University of Pittsburgh School of Health and Rehabilitation Sciences

From Wikipedia, the free encyclopedia
Jump to: navigation, search
University of Pittsburgh School of Health and Rehabilitation Sciences
University of Pittsburgh logo.png
Established 1969
Type Public
Dean Clifford E. Brubaker
Academic staff 111
Undergraduates 476
Postgraduates 705
Location Pittsburgh, Pennsylvania, US
Campus Oakland (Main)
U-PARC (Physician Assistant)
ShrsBanner.png
Forbes Tower, one of several buildings on Pitt Campus related to the School

The University of Pittsburgh School of Health and Rehabilitation Sciences (or SHRS) is one of the schools of the University of Pittsburgh, one of six dedicated to Health Sciences.[1] The School has its own publication, FACETS, which is published 2 times a year.[2]

History[edit]

The school was originally founded in 1969 as the School of Health Related Professions.[3] By 1971, the school had 23 full-time faculty members and had graduated 31 students with bachelor's degrees, 10 with master's degrees and 18 with post-baccalaureate certificates. Focused from its creation on entry-level professional education, the school began to focus more on research and advanced graduate school after 1989, under the guidance of then senior vice chancellor for health sciences Thomas Detre.[4] The name of the school was changed in 1991 after Clifford E. Brubaker became Dean, at which time it was expanded with new programs and departments.[3] In 2009-2010, the faculty had grown to over 100, with over 1,100 enrolled students.[5]

Academics[edit]

SHRS offers undergraduate programs in: Athletic Training, Communication Science, Emergency Medicine, Health Information Management, Nutrition & Dietetics, and Rehabilitation Science. Graduate programs include: Audiology (MA/MS, AuD)/Speech-Language Pathology (MA/MS, CScD), Communication Science & Disorders (PhD), Health Information Systems (MS), Health Care Supervision & Management (MS), Nutrition & Dietetics (MS), Occupational Therapy (MOT, MS), Physical Therapy (DPT, MS), Physician Assistant Studies (MS), Prosthetics & Orthotics (MS), Rehabilitation Counseling (MS), Rehabilitation Science & Technology (MS), Rehabilitation Science (PhD), Sports Medicine (MS), and Wellness & Human Performance (MS).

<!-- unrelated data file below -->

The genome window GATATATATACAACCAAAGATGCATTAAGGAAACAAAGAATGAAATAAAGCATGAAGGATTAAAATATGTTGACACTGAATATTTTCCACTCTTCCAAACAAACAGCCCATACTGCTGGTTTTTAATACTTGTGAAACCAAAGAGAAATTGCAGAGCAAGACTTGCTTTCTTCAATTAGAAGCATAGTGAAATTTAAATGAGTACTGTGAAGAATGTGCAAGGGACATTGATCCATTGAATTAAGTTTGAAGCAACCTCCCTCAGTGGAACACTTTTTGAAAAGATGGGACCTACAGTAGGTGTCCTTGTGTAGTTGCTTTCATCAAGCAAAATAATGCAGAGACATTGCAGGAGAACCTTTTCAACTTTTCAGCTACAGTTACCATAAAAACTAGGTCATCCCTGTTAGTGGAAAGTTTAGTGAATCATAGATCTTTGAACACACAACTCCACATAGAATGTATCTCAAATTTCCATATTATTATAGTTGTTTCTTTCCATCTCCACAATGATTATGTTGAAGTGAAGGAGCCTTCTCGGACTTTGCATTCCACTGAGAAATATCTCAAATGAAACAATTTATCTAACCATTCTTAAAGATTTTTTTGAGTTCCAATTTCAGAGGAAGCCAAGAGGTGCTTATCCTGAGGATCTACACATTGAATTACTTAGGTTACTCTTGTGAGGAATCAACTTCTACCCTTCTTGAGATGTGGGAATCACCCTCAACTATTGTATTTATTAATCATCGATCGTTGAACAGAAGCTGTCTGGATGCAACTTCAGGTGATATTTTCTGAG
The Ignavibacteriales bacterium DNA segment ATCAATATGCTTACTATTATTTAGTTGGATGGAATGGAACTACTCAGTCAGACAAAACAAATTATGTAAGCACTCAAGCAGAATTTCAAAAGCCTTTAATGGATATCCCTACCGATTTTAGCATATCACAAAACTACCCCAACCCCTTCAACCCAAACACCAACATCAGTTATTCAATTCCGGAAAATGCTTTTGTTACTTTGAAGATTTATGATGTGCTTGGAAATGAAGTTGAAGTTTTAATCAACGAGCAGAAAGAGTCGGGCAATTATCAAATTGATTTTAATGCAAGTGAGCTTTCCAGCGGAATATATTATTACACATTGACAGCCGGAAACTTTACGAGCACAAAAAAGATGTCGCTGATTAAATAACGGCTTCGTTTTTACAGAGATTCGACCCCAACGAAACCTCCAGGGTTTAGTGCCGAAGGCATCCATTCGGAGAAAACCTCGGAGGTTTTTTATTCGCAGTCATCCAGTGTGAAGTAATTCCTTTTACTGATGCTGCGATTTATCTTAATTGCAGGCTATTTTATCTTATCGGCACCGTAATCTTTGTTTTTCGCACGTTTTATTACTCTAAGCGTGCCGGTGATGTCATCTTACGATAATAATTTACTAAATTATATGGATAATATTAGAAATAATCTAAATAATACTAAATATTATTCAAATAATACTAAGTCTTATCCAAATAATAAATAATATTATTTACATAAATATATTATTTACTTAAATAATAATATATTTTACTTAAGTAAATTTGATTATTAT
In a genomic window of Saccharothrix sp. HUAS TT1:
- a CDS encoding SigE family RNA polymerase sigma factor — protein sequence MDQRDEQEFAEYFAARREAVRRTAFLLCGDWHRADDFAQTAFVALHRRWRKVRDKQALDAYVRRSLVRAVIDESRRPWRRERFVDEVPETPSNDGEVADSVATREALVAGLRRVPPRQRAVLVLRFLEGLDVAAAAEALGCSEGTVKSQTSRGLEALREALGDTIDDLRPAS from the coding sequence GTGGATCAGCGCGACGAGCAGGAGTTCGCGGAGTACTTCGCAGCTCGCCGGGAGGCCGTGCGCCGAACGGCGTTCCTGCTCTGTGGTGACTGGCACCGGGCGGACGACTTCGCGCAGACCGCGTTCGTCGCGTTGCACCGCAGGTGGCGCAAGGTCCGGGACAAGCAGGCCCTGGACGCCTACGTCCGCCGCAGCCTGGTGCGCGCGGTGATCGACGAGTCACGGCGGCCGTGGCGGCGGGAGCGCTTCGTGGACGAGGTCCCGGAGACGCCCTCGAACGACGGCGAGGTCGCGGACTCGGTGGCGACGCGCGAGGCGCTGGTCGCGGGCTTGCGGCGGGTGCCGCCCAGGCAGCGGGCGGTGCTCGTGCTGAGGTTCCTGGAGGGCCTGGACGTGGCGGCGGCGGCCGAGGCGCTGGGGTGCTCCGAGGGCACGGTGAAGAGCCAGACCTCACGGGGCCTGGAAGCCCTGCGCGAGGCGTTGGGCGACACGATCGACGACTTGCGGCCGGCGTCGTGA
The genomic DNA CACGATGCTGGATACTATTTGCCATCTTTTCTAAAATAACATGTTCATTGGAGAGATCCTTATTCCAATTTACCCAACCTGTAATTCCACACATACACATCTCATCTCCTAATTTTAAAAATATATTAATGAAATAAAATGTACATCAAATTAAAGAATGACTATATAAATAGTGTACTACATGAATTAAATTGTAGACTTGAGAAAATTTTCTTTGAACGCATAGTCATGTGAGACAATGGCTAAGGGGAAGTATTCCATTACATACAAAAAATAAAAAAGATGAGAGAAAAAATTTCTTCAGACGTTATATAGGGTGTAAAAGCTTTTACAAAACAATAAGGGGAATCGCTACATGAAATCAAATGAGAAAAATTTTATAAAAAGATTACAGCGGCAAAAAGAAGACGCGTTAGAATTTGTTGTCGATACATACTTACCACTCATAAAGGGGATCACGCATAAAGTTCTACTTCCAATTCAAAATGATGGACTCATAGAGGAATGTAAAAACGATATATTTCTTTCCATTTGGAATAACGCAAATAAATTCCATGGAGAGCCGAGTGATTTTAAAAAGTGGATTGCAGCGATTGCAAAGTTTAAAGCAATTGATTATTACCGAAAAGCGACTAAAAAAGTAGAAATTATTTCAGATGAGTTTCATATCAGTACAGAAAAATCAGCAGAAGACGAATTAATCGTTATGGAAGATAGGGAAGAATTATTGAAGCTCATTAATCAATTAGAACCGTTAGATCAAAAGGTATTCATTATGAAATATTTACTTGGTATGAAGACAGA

According to the most current rankings, the U.S. News & World Report listed the school as among the "top graduate programs to prepare...for a successful career" in the United States in the field of Physical Therapy, where it ranked third in the nation. The school also ranked sixth in Occupational Therapy,[6] eighth in Speech-Language Pathology,[7] and in Audiology.[8] The school's athletic training program was also ranked fifth in the nation according to a 2003 study of undergraduate athletic training education.[9]

Research[edit]

SHRS faculty and students are active in basic, translational and clinical research. In 2009, SHRS received more than $13.5 million in external research funding from government and private sources.[10] Areas of inquiry include: the measurement and study of motion; balance disorders; human performance; hearing disorders; speech, language and cognitive disorders; neuropsychological parameters; telerehabilitation; wheelchair performance and design; and data mining. SHRS research typically involves faculty from multiple departments, schools, as well as other institutions.[11]